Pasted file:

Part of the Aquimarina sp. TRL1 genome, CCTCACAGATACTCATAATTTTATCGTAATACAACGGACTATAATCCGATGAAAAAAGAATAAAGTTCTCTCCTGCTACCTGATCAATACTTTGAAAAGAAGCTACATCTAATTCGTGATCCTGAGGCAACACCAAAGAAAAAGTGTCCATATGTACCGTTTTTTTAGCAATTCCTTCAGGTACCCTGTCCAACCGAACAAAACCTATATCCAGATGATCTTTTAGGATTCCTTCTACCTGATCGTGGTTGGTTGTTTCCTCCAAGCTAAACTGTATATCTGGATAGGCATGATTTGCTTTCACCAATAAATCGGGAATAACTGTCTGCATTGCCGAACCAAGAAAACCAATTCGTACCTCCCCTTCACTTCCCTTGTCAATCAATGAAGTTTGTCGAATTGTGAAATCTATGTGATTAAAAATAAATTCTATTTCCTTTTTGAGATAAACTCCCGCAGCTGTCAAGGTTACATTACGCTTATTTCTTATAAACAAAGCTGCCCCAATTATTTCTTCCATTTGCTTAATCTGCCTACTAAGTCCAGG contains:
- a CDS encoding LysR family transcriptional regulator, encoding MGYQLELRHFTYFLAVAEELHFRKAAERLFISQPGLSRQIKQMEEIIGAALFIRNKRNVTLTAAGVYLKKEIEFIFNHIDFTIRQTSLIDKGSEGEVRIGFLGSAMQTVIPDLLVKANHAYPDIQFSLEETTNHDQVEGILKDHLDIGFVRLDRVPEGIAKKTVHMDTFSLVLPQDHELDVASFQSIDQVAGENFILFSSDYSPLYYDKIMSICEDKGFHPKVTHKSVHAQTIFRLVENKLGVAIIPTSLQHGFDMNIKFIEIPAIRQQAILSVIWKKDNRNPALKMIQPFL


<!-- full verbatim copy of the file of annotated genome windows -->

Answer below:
Part of the Aquimarina sp. TRL1 genome, CCTCACAGATACTCATAATTTTATCGTAATACAACGGACTATAATCCGATGAAAAAAGAATAAAGTTCTCTCCTGCTACCTGATCAATACTTTGAAAAGAAGCTACATCTAATTCGTGATCCTGAGGCAACACCAAAGAAAAAGTGTCCATATGTACCGTTTTTTTAGCAATTCCTTCAGGTACCCTGTCCAACCGAACAAAACCTATATCCAGATGATCTTTTAGGATTCCTTCTACCTGATCGTGGTTGGTTGTTTCCTCCAAGCTAAACTGTATATCTGGATAGGCATGATTTGCTTTCACCAATAAATCGGGAATAACTGTCTGCATTGCCGAACCAAGAAAACCAATTCGTACCTCCCCTTCACTTCCCTTGTCAATCAATGAAGTTTGTCGAATTGTGAAATCTATGTGATTAAAAATAAATTCTATTTCCTTTTTGAGATAAACTCCCGCAGCTGTCAAGGTTACATTACGCTTATTTCTTATAAACAAAGCTGCCCCAATTATTTCTTCCATTTGCTTAATCTGCCTACTAAGTCCAGG contains:
- a CDS encoding LysR family transcriptional regulator, encoding MGYQLELRHFTYFLAVAEELHFRKAAERLFISQPGLSRQIKQMEEIIGAALFIRNKRNVTLTAAGVYLKKEIEFIFNHIDFTIRQTSLIDKGSEGEVRIGFLGSAMQTVIPDLLVKANHAYPDIQFSLEETTNHDQVEGILKDHLDIGFVRLDRVPEGIAKKTVHMDTFSLVLPQDHELDVASFQSIDQVAGENFILFSSDYSPLYYDKIMSICEDKGFHPKVTHKSVHAQTIFRLVENKLGVAIIPTSLQHGFDMNIKFIEIPAIRQQAILSVIWKKDNRNPALKMIQPFL